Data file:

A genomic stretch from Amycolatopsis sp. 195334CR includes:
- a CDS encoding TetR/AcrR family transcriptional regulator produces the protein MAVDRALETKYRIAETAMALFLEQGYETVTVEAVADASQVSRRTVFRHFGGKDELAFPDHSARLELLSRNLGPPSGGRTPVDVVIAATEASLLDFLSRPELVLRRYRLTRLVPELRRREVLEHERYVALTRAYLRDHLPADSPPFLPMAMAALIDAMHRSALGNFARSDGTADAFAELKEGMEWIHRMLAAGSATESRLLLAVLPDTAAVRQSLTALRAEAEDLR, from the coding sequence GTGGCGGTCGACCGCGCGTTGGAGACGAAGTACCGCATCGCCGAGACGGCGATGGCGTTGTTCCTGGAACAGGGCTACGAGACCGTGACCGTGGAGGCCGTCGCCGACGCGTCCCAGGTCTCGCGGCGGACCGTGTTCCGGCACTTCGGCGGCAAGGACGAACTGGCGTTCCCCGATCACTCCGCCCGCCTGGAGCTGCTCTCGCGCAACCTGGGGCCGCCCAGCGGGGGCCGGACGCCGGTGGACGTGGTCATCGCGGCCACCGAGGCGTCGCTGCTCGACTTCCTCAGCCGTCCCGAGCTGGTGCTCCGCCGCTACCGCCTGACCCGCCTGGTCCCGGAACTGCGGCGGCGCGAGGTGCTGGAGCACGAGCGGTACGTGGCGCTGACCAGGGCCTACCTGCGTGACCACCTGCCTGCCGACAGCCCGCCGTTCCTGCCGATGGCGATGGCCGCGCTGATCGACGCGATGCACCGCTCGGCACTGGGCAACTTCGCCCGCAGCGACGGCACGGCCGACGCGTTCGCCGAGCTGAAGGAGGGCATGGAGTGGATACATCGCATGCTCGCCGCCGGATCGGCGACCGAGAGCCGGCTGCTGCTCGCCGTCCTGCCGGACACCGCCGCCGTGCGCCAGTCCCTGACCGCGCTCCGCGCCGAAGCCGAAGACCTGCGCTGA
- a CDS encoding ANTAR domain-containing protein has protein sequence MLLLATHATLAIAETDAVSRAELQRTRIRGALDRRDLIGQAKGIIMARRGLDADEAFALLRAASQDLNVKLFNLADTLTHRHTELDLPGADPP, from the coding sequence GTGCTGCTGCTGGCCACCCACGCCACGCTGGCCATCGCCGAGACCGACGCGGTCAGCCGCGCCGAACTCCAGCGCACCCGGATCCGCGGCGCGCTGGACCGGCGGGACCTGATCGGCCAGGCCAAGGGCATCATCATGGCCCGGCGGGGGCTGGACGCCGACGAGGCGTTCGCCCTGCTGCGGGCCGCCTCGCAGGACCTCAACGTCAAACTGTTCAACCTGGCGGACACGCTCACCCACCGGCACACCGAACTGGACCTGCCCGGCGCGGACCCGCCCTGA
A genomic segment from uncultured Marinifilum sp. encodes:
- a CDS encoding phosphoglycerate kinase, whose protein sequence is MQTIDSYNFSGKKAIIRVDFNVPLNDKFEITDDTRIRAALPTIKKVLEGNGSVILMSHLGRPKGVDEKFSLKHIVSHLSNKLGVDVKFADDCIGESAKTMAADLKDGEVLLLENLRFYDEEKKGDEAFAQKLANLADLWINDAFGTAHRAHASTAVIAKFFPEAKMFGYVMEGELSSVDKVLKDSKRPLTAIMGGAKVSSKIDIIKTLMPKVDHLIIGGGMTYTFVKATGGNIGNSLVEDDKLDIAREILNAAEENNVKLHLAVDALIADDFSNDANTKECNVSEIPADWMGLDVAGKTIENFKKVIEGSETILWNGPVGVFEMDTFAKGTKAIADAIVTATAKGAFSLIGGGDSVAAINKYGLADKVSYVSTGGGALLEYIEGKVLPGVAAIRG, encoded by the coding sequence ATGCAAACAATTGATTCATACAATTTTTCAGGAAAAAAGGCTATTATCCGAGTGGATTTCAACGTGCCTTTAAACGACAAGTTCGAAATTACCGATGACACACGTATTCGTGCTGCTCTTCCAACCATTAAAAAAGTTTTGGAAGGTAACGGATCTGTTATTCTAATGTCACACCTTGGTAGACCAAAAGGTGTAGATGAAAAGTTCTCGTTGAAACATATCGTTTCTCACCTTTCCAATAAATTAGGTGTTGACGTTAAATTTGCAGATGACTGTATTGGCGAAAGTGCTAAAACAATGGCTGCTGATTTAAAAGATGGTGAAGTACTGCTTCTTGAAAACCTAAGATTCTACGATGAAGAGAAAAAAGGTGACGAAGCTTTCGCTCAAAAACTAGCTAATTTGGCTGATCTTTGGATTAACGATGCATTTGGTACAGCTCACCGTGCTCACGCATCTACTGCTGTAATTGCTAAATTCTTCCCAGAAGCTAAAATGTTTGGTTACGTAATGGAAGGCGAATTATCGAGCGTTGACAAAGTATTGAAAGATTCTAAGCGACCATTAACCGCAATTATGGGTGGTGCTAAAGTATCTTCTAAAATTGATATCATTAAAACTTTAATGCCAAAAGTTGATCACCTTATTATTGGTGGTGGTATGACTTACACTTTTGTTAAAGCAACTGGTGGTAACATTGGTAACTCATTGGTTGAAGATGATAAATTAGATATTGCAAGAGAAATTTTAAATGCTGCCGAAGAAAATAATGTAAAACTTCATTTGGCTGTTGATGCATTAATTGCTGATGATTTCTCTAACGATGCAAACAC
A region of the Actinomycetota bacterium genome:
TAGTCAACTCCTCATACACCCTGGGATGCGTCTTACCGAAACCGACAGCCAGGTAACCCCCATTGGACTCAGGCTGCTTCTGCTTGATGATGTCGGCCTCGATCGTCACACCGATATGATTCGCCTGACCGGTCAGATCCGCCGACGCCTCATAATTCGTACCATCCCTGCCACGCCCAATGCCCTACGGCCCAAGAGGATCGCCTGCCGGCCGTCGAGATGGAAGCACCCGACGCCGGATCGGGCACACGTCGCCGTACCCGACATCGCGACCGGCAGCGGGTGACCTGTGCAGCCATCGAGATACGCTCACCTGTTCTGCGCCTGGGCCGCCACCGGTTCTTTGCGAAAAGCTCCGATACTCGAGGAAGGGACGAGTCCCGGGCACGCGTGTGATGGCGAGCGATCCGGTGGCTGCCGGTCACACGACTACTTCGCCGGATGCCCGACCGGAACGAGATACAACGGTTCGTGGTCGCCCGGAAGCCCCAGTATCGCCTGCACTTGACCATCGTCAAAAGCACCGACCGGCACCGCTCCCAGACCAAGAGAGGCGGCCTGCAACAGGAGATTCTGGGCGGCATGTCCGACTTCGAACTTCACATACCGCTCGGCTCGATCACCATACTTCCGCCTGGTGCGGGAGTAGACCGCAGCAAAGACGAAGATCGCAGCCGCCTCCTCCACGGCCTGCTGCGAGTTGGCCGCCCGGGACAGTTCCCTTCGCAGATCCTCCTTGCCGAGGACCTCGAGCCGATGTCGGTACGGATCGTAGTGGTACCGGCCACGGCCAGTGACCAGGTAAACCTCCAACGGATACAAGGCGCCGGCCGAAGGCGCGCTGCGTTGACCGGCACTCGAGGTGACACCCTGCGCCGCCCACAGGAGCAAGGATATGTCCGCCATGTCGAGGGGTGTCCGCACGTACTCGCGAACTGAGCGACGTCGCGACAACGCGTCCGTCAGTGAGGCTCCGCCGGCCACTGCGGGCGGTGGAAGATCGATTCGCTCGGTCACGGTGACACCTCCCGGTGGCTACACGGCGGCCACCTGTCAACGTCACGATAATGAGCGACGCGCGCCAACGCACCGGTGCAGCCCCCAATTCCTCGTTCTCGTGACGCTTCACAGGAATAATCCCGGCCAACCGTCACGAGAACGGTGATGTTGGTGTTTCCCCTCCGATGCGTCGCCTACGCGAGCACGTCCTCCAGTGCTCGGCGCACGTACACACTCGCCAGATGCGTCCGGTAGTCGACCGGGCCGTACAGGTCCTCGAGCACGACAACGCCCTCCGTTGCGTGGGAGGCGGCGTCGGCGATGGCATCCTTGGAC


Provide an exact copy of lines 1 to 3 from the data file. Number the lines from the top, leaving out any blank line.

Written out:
A genomic stretch from Amycolatopsis sp. 195334CR includes:
- a CDS encoding TetR/AcrR family transcriptional regulator produces the protein MAVDRALETKYRIAETAMALFLEQGYETVTVEAVADASQVSRRTVFRHFGGKDELAFPDHSARLELLSRNLGPPSGGRTPVDVVIAATEASLLDFLSRPELVLRRYRLTRLVPELRRREVLEHERYVALTRAYLRDHLPADSPPFLPMAMAALIDAMHRSALGNFARSDGTADAFAELKEGMEWIHRMLAAGSATESRLLLAVLPDTAAVRQSLTALRAEAEDLR, from the coding sequence GTGGCGGTCGACCGCGCGTTGGAGACGAAGTACCGCATCGCCGAGACGGCGATGGCGTTGTTCCTGGAACAGGGCTACGAGACCGTGACCGTGGAGGCCGTCGCCGACGCGTCCCAGGTCTCGCGGCGGACCGTGTTCCGGCACTTCGGCGGCAAGGACGAACTGGCGTTCCCCGATCACTCCGCCCGCCTGGAGCTGCTCTCGCGCAACCTGGGGCCGCCCAGCGGGGGCCGGACGCCGGTGGACGTGGTCATCGCGGCCACCGAGGCGTCGCTGCTCGACTTCCTCAGCCGTCCCGAGCTGGTGCTCCGCCGCTACCGCCTGACCCGCCTGGTCCCGGAACTGCGGCGGCGCGAGGTGCTGGAGCACGAGCGGTACGTGGCGCTGACCAGGGCCTACCTGCGTGACCACCTGCCTGCCGACAGCCCGCCGTTCCTGCCGATGGCGATGGCCGCGCTGATCGACGCGATGCACCGCTCGGCACTGGGCAACTTCGCCCGCAGCGACGGCACGGCCGACGCGTTCGCCGAGCTGAAGGAGGGCATGGAGTGGATACATCGCATGCTCGCCGCCGGATCGGCGACCGAGAGCCGGCTGCTGCTCGCCGTCCTGCCGGACACCGCCGCCGTGCGCCAGTCCCTGACCGCGCTCCGCGCCGAAGCCGAAGACCTGCGCTGA
- a CDS encoding ANTAR domain-containing protein has protein sequence MLLLATHATLAIAETDAVSRAELQRTRIRGALDRRDLIGQAKGIIMARRGLDADEAFALLRAASQDLNVKLFNLADTLTHRHTELDLPGADPP, from the coding sequence GTGCTGCTGCTGGCCACCCACGCCACGCTGGCCATCGCCGAGACCGACGCGGTCAGCCGCGCCGAACTCCAGCGCACCCGGATCCGCGGCGCGCTGGACCGGCGGGACCTGATCGGCCAGGCCAAGGGCATCATCATGGCCCGGCGGGGGCTGGACGCCGACGAGGCGTTCGCCCTGCTGCGGGCCGCCTCGCAGGACCTCAACGTCAAACTGTTCAACCTGGCGGACACGCTCACCCACCGGCACACCGAACTGGACCTGCCCGGCGCGGACCCGCCCTGA